Instead of observing the nonsensical budgetary rule to government spending and paying market prices when it spends to pursue lower rates of unemployment, the central government will set just one price; the base price of labour, and then allow the market to adjust. In doing so, we cause the central government to spend based on a price rule, pursuing price stability by maintaining a buffer stock of employed, paid workers. What is a buffer stock? Glad you asked.
NAIBER (The Job Guarantee) works in the opposite way to NAIRU. NAIRU maintains a pool of unemployed, unpaid persons. NAIBER maintains a pool of employed, paid persons. In economic terms, both pools are known as ‘buffer stocks’. A buffer stock is a concept stretching back thousands of years. An excess amount of a particular good, like grain, would be deliberately held back and stored away in the event of a future shortage. A simple example of the concept is the story of ancient Egypt when Pharaoh ordered a portion of the grain harvested to be set aside in case of a famine.
In modern times, certain goods (corn, oil, grain, etc.) are stored up by the central government during times of excess, and when a shortage in the market occurs, that particular good is then sold by the government at a certain price into the economy to ensure an adequate supply, which, in turn, also stabilises that particular good’s price.
In this case, instead of a commodity like corn, the government will be storing up labour. The central government buys all excess labour during periods when the demand for workers is low, paying those workers a fixed wage, and then when the economy improves, it releases those workers back into the private sector for a certain price when the demand for labour is high. That certain price is the Job Guarantee’s fixed wage. The wage is ‘fixed’; meaning that the wage is set at one rate that doesn’t change. It is fixed to a certain rate to achieve price stability.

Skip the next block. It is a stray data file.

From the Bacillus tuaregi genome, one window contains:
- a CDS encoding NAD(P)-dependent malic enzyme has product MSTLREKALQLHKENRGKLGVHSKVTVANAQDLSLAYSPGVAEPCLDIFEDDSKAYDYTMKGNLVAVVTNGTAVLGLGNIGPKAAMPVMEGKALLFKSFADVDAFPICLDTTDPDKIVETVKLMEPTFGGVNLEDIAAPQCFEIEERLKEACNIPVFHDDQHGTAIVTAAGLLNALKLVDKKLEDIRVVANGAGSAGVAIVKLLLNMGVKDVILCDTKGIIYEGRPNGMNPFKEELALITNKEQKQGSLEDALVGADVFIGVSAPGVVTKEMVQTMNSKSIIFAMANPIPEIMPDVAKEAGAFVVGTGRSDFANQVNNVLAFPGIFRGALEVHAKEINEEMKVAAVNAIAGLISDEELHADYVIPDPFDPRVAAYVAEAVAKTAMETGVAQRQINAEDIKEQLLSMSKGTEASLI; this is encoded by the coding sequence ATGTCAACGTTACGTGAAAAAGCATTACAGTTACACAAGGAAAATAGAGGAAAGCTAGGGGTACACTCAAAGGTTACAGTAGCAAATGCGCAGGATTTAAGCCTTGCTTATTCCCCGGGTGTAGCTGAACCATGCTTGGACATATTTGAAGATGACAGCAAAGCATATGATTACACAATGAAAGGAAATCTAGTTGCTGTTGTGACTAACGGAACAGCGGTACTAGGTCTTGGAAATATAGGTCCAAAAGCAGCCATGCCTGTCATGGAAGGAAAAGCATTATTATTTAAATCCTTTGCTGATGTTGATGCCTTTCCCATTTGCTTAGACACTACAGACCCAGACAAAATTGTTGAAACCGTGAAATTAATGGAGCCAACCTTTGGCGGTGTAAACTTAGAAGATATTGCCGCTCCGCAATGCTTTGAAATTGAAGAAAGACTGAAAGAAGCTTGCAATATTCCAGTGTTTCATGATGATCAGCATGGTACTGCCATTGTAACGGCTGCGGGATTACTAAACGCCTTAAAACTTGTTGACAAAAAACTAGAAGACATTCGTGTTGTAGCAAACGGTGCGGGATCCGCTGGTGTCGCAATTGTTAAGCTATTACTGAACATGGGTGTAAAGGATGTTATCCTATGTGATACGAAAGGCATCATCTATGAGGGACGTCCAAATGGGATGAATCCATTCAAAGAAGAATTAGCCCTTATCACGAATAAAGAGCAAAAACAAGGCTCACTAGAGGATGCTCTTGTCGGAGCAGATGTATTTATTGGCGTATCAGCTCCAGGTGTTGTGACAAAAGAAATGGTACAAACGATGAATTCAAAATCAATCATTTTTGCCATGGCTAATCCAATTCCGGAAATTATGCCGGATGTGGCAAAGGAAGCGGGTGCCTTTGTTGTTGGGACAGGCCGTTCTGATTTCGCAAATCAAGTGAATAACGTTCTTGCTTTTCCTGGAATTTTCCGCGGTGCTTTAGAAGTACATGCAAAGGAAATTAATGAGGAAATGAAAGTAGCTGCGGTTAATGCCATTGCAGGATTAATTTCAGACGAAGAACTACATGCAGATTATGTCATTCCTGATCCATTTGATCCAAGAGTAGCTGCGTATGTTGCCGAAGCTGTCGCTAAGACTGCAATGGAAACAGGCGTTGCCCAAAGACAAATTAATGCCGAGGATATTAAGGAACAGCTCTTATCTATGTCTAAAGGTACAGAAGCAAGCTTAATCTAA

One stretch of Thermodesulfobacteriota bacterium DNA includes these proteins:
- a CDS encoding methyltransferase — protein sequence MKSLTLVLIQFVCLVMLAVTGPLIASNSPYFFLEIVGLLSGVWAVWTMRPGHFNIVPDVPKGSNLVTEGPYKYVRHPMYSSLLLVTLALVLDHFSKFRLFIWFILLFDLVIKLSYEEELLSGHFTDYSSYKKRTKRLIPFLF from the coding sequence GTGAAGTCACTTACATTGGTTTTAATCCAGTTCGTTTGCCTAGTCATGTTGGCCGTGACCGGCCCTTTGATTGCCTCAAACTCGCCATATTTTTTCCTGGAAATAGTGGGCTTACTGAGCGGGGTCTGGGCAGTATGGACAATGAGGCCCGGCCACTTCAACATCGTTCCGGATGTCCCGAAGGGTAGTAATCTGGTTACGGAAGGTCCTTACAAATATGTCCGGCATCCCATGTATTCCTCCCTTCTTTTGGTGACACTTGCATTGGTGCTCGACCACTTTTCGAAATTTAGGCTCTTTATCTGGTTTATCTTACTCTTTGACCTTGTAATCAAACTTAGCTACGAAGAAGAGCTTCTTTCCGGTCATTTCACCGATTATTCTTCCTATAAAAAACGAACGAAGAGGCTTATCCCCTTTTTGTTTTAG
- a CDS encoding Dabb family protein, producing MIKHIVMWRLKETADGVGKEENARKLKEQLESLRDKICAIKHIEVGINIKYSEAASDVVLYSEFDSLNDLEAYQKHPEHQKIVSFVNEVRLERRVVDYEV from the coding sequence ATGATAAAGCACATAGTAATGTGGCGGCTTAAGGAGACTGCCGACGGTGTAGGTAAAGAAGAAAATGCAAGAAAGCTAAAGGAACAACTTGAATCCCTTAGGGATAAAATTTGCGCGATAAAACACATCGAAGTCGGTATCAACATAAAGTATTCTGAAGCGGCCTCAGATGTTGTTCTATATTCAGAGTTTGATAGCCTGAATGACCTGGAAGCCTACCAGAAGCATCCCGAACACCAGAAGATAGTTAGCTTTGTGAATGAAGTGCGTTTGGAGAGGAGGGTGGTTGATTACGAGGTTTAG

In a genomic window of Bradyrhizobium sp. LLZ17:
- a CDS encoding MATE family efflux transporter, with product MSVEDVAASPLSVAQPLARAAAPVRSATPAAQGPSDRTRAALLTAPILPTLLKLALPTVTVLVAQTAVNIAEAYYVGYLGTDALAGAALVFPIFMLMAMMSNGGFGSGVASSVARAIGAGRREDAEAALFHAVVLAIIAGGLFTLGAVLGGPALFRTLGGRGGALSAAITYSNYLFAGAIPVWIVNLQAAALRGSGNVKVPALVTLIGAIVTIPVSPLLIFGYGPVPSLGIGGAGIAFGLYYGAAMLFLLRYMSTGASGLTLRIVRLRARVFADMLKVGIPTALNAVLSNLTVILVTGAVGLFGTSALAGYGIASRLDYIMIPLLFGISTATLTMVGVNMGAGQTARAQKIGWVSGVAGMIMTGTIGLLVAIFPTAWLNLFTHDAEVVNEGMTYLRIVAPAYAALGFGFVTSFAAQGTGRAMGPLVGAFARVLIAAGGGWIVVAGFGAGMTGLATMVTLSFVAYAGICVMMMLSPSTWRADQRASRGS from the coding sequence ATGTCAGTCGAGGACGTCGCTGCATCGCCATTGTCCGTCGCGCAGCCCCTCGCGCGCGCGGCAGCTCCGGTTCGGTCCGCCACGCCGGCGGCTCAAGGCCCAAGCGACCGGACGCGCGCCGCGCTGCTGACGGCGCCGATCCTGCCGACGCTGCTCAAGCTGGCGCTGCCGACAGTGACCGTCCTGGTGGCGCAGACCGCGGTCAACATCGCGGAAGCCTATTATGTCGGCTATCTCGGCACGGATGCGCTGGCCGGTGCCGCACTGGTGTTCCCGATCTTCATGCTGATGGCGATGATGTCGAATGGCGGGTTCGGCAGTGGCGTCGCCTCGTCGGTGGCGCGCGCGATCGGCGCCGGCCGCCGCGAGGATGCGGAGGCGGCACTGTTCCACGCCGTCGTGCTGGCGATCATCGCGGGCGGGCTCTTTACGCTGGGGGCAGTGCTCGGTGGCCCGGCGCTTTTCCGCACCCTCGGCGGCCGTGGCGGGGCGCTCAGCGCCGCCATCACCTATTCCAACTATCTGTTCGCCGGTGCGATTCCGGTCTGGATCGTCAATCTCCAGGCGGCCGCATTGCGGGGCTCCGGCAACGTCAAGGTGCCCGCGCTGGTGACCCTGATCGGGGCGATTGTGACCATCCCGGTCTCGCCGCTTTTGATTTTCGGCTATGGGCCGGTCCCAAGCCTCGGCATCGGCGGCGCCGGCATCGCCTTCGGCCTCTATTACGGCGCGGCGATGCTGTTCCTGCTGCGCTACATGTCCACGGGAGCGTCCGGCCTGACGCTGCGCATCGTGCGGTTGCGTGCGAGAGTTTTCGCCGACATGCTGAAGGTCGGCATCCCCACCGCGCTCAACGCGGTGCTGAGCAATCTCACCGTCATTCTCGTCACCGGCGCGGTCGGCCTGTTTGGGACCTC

Rather than relying on continuously sacking workers when inflation rises, the Job Guarantee instead simply reorganises how workers are employed in the economy. It moves them out of the inflationary private sector to a new branch of the public sector; The Job Guarantee sector, and then any wage-price, or spending-driven inflation falls.
Therefore, it should be quite clear that the Job Guarantee is not just a job creation scheme, or a scheme to create a safety net for working people in and of itself. That’s not exactly what it is about. It is a price anchor; anchoring the Pound Sterling to labour, and in order for the new anchor to function, it will require the government to create a public-sector employment pool because stability will necessitate a permanent situation of full employment. Job creation and the abolition of involuntary unemployment, to community beautification and betterment are just activities that will occur as a result. Let’s have a look at how the anchor will work.
The dignified wage rate
The fixed Job Guarantee wage will become the UK minimum wage. But, as privation, misery, and struggle are not our objectives for the economy, we will want the floor price of labour to be dignified; that is to say, a wage high enough to address involuntary poverty.